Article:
Articles Tagged with Personal Injury

Whatever you think about President Trump, it is undeniable that he has kept his campaign promise to stringently – and, in many cases, cruelly – enforce the immigration laws of the United States of America.  Though he has not successfully put forth any significant immigration legislation in Congress, he has stepped up – to a seemingly-exponential degree – enforcement of existing laws and rules, and has also signed several Executive Orders directing immigration officials and agents of the Immigration and Customs Enforcement Agency (known as “ICE”) to increase efforts to find and deport hard-working, law-abiding, though undocumented immigrants.  In following the President’s orders, ICE has undertaken extremely-unsavory – nay, un-American – tactics in an effort to catch, process and deport undocumented immigrants in New York and all over the United States.

Among these distasteful methods of furthering President Trump’s agenda to deport more undocumented immigrants involves conducting raids and searches at courthouses across New York State, catching undocumented immigrants as they attempt to comply with our laws, respond to legal process, or seek justice to which they are entitled.  This tactic deprives the undocumented from vindicating their legal rights – yes, the undocumented do have a substantial number of legal rights and do have access to our courts – and puts the undocumented at risk of suffering inhuman and un-American abuses without the possibility of the legal recourse to which they are entitled.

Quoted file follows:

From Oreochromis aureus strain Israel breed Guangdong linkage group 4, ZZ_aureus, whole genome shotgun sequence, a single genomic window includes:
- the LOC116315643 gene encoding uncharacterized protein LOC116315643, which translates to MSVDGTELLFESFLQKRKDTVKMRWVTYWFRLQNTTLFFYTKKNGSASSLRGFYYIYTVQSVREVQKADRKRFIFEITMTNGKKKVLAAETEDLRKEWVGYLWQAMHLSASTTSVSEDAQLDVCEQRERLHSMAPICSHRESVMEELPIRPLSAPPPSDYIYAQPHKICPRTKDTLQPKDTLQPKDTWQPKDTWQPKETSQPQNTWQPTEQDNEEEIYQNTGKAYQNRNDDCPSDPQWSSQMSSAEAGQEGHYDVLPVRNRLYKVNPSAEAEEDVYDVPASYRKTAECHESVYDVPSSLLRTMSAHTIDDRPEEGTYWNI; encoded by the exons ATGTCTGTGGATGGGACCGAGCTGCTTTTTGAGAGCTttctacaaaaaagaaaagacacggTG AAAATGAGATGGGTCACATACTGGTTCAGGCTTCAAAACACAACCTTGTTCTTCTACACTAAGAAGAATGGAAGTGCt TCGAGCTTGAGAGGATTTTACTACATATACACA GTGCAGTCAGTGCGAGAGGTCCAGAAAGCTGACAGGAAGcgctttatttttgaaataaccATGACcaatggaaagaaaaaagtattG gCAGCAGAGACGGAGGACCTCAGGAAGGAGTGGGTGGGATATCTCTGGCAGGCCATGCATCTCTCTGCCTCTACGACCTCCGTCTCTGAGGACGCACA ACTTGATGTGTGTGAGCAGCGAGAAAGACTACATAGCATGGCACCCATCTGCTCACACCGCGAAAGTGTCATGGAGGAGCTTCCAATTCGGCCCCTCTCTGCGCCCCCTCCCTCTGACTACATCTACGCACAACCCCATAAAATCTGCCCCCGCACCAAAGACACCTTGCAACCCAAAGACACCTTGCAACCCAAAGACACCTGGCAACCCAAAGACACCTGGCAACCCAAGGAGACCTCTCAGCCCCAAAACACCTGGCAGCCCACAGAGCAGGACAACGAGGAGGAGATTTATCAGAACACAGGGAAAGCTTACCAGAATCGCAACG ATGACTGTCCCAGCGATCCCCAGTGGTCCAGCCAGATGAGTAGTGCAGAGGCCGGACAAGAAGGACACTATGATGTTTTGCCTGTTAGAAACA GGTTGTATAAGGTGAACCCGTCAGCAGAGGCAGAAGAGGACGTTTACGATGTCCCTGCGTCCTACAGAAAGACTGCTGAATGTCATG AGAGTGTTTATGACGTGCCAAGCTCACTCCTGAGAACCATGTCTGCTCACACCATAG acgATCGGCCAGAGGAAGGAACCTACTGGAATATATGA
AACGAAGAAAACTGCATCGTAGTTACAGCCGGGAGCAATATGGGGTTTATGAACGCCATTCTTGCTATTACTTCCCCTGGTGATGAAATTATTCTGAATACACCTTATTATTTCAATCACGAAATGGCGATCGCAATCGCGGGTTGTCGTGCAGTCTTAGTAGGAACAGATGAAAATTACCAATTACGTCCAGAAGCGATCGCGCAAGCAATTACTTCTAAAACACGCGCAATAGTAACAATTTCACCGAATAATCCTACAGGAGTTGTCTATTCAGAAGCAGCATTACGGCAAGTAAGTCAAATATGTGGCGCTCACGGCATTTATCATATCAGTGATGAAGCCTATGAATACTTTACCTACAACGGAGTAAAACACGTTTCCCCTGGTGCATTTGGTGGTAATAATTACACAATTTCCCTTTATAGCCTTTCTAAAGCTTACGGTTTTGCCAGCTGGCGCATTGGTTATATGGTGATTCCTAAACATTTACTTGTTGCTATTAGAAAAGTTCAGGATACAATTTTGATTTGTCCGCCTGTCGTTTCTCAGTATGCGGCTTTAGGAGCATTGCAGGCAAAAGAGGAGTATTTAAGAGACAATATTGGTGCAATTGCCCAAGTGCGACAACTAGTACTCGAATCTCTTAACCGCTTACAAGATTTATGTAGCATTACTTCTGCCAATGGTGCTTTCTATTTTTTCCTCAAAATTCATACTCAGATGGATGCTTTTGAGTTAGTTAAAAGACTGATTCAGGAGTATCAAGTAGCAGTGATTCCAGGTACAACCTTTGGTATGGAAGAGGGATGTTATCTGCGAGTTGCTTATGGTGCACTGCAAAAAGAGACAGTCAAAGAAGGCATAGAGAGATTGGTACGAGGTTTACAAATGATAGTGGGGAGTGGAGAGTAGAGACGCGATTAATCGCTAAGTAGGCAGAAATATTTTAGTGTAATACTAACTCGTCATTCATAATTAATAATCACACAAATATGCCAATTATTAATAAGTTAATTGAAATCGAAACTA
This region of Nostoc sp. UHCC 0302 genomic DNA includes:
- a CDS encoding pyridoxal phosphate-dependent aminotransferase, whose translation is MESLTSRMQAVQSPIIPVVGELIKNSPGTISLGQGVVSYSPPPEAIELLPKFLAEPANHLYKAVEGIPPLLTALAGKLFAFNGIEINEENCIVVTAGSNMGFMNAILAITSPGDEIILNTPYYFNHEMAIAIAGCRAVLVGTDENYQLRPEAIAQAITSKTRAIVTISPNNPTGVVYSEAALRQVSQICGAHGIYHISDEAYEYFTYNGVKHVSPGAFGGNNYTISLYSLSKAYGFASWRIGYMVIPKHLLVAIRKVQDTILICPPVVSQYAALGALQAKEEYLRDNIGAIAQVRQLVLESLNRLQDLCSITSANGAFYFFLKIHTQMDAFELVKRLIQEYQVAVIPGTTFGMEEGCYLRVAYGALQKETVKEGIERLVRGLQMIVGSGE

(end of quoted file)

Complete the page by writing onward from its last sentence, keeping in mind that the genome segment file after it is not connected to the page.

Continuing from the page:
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According to just about every television show or Hollywood movie ever made about a legal case of any kind (including personal injury cases), once a jury returns a verdict in favor of one party or another, the case is over.  Many a famed courtroom drama has ended just after the jury delivers its verdict, with the final scene often depicting a cathartic and celebratory scene on the courthouse steps between the victorious lawyer and his or her clients.  However, in this regard (as in many others), cinematic depictions of legal cases of all sorts are, to phrase it generously, inaccurate.  In a real personal injury or medical malpractice lawsuit, a jury verdict in favor of an injured plaintiff is very often not the end of the case.  This is because, under the court systems of every state across the United States, including the Federal Courts of the United States, the losing party at trial has the right to “appeal” various aspects of a jury verdict against them to a higher court and request that the jury verdict be overturned.  The post-verdict appeal process is extremely complicated, and to address all of the salient aspects of this process would require authorship of a textbook, rather than a blog post.  In this article, we explore some very basic concepts pertaining to the post-verdict appeals process as applied to personal injury and medical malpractice cases in the state court system in New York.  The reader is encouraged to take the following lesson from this article:  The jury verdict is not the end of the story, as the appeals process is expensive and fraught with risk; thus, if possible, it is usually advisable to attempt to obtain a final settlement of a New York personal injury or medical malpractice lawsuit (settlements cannot be appealed in almost every circumstance), rather than proceed through a jury verdict and an appeal.